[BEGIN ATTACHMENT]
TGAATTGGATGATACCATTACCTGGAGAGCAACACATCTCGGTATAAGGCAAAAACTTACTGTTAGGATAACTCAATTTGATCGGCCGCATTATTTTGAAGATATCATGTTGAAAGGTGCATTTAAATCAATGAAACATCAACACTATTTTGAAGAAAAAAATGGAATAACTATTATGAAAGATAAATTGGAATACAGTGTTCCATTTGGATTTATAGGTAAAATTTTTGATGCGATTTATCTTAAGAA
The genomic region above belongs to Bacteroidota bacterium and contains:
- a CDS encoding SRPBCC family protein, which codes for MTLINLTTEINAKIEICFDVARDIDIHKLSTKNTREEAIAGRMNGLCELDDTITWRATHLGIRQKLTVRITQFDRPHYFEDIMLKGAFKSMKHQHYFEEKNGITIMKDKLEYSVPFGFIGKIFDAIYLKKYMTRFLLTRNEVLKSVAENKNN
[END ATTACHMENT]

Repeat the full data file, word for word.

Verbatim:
TGAATTGGATGATACCATTACCTGGAGAGCAACACATCTCGGTATAAGGCAAAAACTTACTGTTAGGATAACTCAATTTGATCGGCCGCATTATTTTGAAGATATCATGTTGAAAGGTGCATTTAAATCAATGAAACATCAACACTATTTTGAAGAAAAAAATGGAATAACTATTATGAAAGATAAATTGGAATACAGTGTTCCATTTGGATTTATAGGTAAAATTTTTGATGCGATTTATCTTAAGAA
The genomic region above belongs to Bacteroidota bacterium and contains:
- a CDS encoding SRPBCC family protein, which codes for MTLINLTTEINAKIEICFDVARDIDIHKLSTKNTREEAIAGRMNGLCELDDTITWRATHLGIRQKLTVRITQFDRPHYFEDIMLKGAFKSMKHQHYFEEKNGITIMKDKLEYSVPFGFIGKIFDAIYLKKYMTRFLLTRNEVLKSVAENKNN